Real Property Appraisals: A Primer

Purchasing a home is the largest financial decision most of us could ever consider. Whether it's a primary residence, a second vacation home or an investment, purchasing real property is an involved financial transaction that requires multiple people working in concert to make it all happen.

Most of the participants are quite familiar. The real estate agent is the most known person in the transaction. Next, the lender provides the financial capital necessary to fund the exchange. And ensuring all aspects of the transaction are completed and that a clear title transfers from the seller to the purchaser is the title company.

To learn more about appraising, click here to see a short video or call us today to talk about your specific property.

So, what party makes sure the value of the real estate is in line with the purchase price? In comes the appraiser. We provide an unbiased estimate of what a buyer might expect to pay — or a seller receive — for a property, where both buyer and seller are informed parties. A licensed, certified, professional appraiser from All City Appraisal will ensure, you as an interested party, are informed.

Inspecting the subject property

Our first duty at All City Appraisal is to inspect the property to determine its true status. We must see aspects of the property hands on, such as the number of bedrooms and bathrooms, the location, and so on, to ensure they indeed are present and are in the condition a typical person would expect them to be. The inspection often includes a sketch of the floorplan, ensuring the square footage is proper and illustrating the layout of the property. Most importantly, we look for any obvious amenities - or defects - that would have an impact on the value of the house.

Back at the office, we use two or three approaches to determining the value of the property: sales comparison and, in the case of a rental property, an income approach.

Cost Approach

Here, we pull information on local building costs, the cost of labor and other factors to derive how much it would cost to replace the property being appraised. This estimate often sets the maximum on what a property would sell for. The cost approach is also the least used predictor of value.

Paired Sales Analysis

Appraisers can tell you a lot about the neighborhoods in which they appraise. They thoroughly understand the value of particular features to the people of that area. Then, the appraiser looks up recent sales in close proximity to the subject and finds properties which are 'comparable' to the subject being appraised. Using knowledge of the value of certain items such as square footage, additional bathrooms, hardwood floors, fireplaces or view lots (just to name a few), we adjust the comparable properties so that they more accurately match the features of subject property.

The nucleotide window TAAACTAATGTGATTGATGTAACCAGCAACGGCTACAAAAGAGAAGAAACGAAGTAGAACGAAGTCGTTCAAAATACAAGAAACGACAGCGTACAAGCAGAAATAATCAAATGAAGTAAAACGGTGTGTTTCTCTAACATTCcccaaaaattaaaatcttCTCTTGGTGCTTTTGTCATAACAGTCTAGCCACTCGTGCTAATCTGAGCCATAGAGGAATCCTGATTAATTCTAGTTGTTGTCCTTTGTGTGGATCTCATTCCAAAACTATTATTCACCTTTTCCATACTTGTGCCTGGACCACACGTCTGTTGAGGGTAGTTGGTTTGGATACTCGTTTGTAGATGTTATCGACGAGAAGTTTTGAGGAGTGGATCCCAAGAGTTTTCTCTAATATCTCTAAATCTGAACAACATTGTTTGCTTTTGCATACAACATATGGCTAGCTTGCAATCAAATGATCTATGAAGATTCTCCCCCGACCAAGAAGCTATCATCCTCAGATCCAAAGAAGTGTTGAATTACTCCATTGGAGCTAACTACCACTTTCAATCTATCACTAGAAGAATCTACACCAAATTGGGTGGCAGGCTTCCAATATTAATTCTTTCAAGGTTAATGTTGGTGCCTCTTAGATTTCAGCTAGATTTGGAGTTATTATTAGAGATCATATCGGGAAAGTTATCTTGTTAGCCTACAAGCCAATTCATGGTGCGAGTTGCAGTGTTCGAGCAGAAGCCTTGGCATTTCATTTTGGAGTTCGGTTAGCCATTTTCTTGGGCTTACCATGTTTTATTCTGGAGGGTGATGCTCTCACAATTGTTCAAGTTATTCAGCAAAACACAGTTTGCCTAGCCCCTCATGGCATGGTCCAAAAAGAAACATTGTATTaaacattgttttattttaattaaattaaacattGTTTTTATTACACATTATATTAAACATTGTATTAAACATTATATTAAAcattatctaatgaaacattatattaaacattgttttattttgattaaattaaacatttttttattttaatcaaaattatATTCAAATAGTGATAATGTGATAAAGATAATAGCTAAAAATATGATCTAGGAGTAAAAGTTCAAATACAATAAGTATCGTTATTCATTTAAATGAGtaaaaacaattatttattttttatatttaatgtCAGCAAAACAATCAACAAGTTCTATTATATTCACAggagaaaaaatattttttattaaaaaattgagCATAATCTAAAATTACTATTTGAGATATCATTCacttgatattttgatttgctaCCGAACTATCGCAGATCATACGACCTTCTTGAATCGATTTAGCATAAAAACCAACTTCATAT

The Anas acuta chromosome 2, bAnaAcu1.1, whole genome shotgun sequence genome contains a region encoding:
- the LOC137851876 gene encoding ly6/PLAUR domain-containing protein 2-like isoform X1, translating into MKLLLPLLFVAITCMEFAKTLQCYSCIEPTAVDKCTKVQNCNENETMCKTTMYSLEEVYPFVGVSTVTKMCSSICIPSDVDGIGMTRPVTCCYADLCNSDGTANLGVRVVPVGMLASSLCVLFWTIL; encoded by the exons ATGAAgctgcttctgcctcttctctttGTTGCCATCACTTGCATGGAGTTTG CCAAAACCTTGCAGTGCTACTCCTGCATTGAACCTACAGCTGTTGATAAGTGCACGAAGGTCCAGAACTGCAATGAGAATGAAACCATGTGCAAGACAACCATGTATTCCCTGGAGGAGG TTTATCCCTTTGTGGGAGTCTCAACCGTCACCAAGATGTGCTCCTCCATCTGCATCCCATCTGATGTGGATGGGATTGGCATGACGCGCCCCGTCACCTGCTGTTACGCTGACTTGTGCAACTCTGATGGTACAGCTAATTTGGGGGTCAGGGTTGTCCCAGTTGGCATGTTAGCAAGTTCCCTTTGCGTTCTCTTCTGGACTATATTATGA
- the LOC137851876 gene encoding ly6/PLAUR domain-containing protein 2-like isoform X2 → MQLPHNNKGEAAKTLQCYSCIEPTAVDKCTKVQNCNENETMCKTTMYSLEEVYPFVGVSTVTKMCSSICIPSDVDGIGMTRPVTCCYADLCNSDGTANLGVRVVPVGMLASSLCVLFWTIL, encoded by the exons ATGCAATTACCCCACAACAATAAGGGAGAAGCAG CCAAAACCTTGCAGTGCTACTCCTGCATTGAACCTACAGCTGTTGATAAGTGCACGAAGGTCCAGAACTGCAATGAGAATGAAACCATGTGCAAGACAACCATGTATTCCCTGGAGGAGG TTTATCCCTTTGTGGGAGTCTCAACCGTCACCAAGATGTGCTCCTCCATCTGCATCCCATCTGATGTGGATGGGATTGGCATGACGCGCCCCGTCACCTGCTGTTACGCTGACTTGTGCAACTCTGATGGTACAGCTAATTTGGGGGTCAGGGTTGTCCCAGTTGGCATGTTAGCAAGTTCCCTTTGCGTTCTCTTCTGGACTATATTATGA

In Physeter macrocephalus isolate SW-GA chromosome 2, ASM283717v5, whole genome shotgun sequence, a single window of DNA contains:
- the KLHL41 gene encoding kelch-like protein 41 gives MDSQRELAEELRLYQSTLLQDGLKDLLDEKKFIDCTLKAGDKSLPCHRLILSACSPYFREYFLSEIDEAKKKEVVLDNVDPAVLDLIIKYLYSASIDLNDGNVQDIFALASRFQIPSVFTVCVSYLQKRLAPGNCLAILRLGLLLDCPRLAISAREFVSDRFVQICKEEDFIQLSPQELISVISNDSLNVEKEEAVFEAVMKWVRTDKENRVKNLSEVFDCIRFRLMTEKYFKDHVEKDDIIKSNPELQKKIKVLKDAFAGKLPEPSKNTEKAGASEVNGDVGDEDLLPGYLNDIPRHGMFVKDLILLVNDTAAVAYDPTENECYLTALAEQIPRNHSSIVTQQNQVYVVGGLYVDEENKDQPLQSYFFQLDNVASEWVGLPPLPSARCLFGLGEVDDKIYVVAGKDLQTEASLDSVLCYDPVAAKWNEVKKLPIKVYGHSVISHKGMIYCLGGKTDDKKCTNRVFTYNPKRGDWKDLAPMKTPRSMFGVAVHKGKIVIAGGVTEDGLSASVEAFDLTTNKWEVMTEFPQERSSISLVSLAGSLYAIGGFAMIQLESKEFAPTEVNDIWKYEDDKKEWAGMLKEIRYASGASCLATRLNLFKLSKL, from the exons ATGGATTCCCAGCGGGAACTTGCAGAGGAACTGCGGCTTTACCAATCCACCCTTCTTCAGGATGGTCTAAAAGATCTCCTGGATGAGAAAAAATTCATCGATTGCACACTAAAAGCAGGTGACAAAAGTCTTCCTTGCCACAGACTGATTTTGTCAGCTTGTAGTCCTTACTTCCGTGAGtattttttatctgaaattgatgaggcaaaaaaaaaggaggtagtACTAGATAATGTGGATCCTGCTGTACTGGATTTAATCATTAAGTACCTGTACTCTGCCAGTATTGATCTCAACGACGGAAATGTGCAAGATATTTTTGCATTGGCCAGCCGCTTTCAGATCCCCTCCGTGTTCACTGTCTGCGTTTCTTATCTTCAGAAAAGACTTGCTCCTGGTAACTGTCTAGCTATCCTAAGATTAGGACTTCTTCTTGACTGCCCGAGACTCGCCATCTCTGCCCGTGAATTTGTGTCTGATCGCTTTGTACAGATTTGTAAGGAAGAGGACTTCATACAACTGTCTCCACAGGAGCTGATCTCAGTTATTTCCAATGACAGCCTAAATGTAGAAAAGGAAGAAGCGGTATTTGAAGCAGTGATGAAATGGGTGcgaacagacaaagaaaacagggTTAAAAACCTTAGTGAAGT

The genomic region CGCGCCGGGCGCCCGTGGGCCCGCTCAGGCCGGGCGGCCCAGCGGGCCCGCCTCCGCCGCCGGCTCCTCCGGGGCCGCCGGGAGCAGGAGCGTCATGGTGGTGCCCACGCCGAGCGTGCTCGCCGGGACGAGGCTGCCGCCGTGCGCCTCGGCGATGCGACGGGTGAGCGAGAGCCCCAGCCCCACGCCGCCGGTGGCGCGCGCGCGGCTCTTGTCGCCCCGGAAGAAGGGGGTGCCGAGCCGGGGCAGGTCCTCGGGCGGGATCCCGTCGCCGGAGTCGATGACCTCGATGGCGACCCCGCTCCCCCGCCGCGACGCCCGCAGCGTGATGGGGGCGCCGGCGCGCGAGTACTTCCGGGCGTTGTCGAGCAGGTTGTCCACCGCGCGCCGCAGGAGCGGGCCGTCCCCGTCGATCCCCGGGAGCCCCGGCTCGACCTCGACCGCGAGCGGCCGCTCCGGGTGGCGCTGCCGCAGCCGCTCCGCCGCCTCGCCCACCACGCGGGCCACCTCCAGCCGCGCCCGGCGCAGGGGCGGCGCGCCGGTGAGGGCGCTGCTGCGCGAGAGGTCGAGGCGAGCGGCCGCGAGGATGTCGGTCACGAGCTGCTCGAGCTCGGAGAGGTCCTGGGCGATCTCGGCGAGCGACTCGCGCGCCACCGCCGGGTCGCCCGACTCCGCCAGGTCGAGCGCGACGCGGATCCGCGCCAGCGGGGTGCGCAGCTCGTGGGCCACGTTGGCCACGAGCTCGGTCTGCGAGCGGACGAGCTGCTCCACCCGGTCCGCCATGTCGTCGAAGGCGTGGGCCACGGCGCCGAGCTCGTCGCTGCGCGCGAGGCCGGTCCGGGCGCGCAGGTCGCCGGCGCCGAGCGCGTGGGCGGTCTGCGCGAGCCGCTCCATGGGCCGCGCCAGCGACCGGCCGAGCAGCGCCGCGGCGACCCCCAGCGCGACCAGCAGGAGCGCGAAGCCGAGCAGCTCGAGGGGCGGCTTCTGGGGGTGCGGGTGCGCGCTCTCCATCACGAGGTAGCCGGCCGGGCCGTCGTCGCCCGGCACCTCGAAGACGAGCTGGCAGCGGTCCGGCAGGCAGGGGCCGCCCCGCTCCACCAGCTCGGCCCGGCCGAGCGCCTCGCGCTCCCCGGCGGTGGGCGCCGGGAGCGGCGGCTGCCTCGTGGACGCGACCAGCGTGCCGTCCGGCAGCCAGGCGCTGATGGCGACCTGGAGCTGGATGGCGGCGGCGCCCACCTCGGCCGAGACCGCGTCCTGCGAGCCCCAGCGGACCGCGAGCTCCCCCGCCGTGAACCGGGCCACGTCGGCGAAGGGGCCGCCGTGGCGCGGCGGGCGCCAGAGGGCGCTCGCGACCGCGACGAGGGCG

• For example, if the comparable has an irrigation system and the subject does not, the appraiser may deduct the value of an irrigation system from the sales price of the comparable.
  • If the subject property has an extra half-bathroom and the comparable does not, the appraiser might add an amount to the comparable property.

A true estimate of what the subject might sell for can only be determined once all differences between the comps and the subject have been evaluated. When it comes to putting a value on features of homes in Woodland Hills and Los Angeles, All City Appraisal is your local authority. This approach to value is usually given the most weight when an appraisal is for a home exchange.

Valuation Using the Income Approach

In the case of income producing properties - rental houses for example - the appraiser may use a third method of valuing a property. In this situation, the amount of revenue the real estate produces is taken into consideration along with other rents in the area for comparable properties to give an indicator of the current value.

Arriving at a Value Conclusion

Combining information from all approaches, the appraiser is then ready to stipulate an estimated market value for the subject property. The estimate of value at the bottom of the appraisal report is not always the final sales price even though it is likely the best indication of a property's valuePrices can always be driven up or down by extenuating circumstances like the motivation or urgency of a seller or 'bidding wars'. Regardless, the appraised value is often employed as a guideline for lenders who don't want to loan a buyer more money than they could recover in the event they had to sell the property again. Here's what it all boils down to, an appraiser from All City Appraisal will help you attain the most fair and balanced property value, so you can make the most informed real estate decisions.

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